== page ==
Industry mentoring? What's that about? (Marguerite Evans-Galea and Lara Bereza-Malcolm)

During Careers Month in May, we had the privilege of having Marguerite Evans-Galea (Executive Director, IMNIS) and Lara Bereza-Malcolm (La Trobe PhD researcher, Environmental Microbiology) as our guest speakers during a session focused on industry mentoring and graduate researchers' experiences of it.

The huge push across the higher education sector for industry collaboration means that these initiatives are more important than ever!

We interviewed Marguerite and Lara separately about their perspectives on the IMNIS industry mentoring scheme and the broader project of bringing academia and industry closer together to collaborate and learn more from each other.

Establishing these connections will also enhance opportunities for highly qualified professionals, with a PhD, in different industry sectors.


1. Interview with Marguerite Evans-Galea 

BIO: Dr Marguerite Evans-Galea trained in world-leading laboratories in the USA at the University of Utah and St. Jude Children’s Research Hospital. She is the Executive Director of the Industry Mentoring Network in STEM (IMNIS) with the Australian Academy of Technological Sciences and Engineering (ATSE), Honorary Fellow Manager at the Murdoch Childrens Research Institute and Honorary Fellow at The University of Melbourne.

What do you think are the greatest strengths of PhDs when going to work in industry, post-degree? 

Marguerite: PhDs bring a wealth of skills that can strongly complement existing expertise in any organisation.

Graduating with a PhD means you are among Australia’s best critical thinkers, trouble-shooters and problem solvers. To successfully complete a PhD project, you have developed tenacity and are capable of pursuing tough questions, being innovative to overcome challenges, and push the forefront of knowledge or application. You can ask a question, gather the data and objectively analyse the evidence before you to reach a logical conclusion. This is the scientific process. You don’t change your mind – you cannot change your mind – because you know “the data are the data”. The evidence is what guides you.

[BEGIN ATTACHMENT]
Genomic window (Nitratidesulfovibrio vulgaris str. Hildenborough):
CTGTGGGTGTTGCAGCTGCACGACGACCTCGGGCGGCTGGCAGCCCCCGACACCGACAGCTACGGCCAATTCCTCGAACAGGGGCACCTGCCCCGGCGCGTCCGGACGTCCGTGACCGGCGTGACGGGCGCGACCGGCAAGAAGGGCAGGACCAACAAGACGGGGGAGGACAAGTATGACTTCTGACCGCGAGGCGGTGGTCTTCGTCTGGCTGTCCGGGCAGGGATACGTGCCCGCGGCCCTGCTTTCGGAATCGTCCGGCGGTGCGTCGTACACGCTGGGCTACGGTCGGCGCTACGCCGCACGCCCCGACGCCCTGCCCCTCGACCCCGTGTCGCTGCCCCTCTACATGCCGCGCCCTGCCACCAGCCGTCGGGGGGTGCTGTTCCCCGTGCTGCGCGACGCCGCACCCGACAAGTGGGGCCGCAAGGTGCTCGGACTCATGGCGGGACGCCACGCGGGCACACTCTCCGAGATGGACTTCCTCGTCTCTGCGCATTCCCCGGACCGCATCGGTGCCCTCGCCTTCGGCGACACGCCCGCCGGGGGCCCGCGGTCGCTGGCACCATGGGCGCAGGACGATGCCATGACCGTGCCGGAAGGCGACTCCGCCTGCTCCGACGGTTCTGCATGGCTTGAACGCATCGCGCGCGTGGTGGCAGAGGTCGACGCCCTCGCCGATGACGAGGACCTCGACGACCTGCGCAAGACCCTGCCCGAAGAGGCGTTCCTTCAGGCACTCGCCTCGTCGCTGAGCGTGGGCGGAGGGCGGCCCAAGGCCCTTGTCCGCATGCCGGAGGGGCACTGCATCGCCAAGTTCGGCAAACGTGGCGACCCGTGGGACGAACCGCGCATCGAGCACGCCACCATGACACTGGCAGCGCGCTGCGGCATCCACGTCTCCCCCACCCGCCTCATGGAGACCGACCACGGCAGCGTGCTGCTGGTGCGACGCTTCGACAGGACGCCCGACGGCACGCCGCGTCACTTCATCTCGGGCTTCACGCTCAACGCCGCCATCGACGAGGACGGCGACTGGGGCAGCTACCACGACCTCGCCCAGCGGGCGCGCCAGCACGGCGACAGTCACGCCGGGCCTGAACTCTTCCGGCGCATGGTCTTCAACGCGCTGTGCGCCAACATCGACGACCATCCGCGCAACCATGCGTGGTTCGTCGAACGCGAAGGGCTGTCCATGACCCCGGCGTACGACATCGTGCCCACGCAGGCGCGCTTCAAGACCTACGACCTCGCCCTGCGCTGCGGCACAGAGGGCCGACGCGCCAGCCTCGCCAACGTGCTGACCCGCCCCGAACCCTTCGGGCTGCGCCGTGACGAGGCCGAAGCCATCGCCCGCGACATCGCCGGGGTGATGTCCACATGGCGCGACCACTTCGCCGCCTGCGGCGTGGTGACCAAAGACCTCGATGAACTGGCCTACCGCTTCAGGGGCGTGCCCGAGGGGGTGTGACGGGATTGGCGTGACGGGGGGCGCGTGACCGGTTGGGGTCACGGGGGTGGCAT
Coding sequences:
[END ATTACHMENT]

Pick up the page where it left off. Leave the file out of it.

In addition, you’ll have developed skills in public-speaking, project management, risk assessment and scientific writing. Importantly, through your research and attendance at conferences, you’ll often have experience in collaborating and networking to boot! If you engage online, you’ll also have some research communication skills. The skills you develop in the course of doing a PhD are all highly transferable!

What are some of the most significant challenges for PhDs moving into industry?

Marguerite: The greatest challenge for anyone leaving research, especially if they have been in research for some years, can be their losing their identity as a researcher. For example, people will ask themselves “Am I still a scientist?”, and my answer is a resounding YES! You are a fully-qualified researcher. You will always apply the research processes to your work, whatever you do. It is inherent in your professional qualification! It can be a bit like riding a bike or driving a car. Once you learn it, you know it, and you just automatically do it.